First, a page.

"I ate lunch there every Wednesday because they had chicken and dumplings and they were the best in town," says businessman Ward Lay, son of Frito-Lay co-founder Herman Lay.
A group of regulars including Mr. Lay recently sponsored a plaque to be installed in the hotel to honor Minnie Moss, the waitress who looked after them for 37 years until her death in 2006.
In the mid-'80s, Mr. Tigrett and his significant other, Maureen Starkey, ex-wife of Ringo Starr, took a four-year lease on Col. Stewart's former penthouse and the rock 'n' roll court he established on the 11th floor rivaled anything seen at the Hotel Chelsea in New York or the Chateau Marmont in Hollywood.
The walls of the oval dining room were covered with gold records, a bust of Keith Richards sat inside the fireplace with a perpetual cigarette hanging out of its mouth, and the much-photographed love seat on which John Lennon and Yoko One used to cuddle sat in the library.
One evening in 1986, Mr. Tigrett showed off Jimi Hendrix's Gibson Flying V guitar to Stevie Ray Vaughan and the bluesman wandered the penthouse clutching his idol's guitar like a sacred talisman. When Stevie Ray headed for the exit still holding the Gibson, it was Mr. Tigrett's buddy Dan Aykroyd who blocked the door.
The penthouse is still in the middle of restoration to its 1937 glory overseen by Dorothy Draper & Co. owner Carlton Varney. All of the hotel's kitchenettes have been removed except inside two second-floor "historic suites" that still feature vintage Vent-A-Hoods and the original bathroom fixtures.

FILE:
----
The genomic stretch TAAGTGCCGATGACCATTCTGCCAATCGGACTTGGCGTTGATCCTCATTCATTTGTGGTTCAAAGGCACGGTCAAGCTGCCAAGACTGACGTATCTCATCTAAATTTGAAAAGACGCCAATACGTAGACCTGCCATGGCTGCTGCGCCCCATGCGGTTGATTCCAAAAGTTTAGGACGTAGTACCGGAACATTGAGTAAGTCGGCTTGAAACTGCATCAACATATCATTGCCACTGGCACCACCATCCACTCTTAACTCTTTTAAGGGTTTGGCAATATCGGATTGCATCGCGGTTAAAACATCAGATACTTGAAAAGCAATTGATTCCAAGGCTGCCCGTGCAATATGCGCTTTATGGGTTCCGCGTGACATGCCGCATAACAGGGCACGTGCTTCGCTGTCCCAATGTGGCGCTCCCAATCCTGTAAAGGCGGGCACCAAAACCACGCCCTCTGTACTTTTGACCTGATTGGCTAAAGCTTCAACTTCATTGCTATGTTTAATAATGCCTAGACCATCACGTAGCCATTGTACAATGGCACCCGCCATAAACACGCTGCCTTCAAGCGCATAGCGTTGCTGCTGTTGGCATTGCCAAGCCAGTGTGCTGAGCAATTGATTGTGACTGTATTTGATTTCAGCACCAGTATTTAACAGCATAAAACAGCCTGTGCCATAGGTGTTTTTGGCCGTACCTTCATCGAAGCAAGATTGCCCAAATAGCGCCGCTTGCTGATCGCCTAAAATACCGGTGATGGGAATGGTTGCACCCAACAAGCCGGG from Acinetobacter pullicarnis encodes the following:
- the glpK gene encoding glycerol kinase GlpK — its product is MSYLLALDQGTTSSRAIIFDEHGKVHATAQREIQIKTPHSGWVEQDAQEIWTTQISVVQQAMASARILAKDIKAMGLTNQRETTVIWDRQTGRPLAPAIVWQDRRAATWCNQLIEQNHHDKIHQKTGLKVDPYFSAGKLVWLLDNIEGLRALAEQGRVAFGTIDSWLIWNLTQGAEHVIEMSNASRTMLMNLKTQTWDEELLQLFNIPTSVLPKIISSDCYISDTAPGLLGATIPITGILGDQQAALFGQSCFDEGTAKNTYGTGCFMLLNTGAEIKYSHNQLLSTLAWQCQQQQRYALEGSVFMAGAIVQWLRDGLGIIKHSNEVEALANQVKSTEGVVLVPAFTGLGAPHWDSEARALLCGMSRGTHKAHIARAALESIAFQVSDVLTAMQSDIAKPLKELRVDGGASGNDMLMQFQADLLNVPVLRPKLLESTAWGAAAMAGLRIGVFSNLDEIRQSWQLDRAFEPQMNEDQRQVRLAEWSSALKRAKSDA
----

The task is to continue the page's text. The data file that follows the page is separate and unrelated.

Other attempts at preservation have been less successful. Back in 1923, every room featured a water tap marked "Chilled" that dispensed refrigerated drinking water.
"There was still one 'Chilled' tap left on the 11th floor," says Mr. Pankey. "We tried to save it, but it fell apart."
The 11th-floor ballroom, similar to the St. Regis rooftop in Manhattan, has been restored. Chef David Bull and his Bolla eatery have taken the place of the Lion's Den. But those craving a drink in the dark can still walk across Maple Avenue to the Stoneleigh P, site of the old Stoneleigh Pharmacy, which burned in 1958. (After the fire, Stoneleigh P was all that was left of the sign, hence the name.)
From the P, there is a great view across Maple at the retro sign spelling "The Stoneleigh" over the front door and you can almost hear Minnie Moss asking, "You want me to bring you some more chicken and dumplings?"
The Stoneleigh Hotel opens for business Monday. It's located at 2927 Maple Ave. 1-800-921-8498 or 214-871-7111; www.stoneleighhotel.com.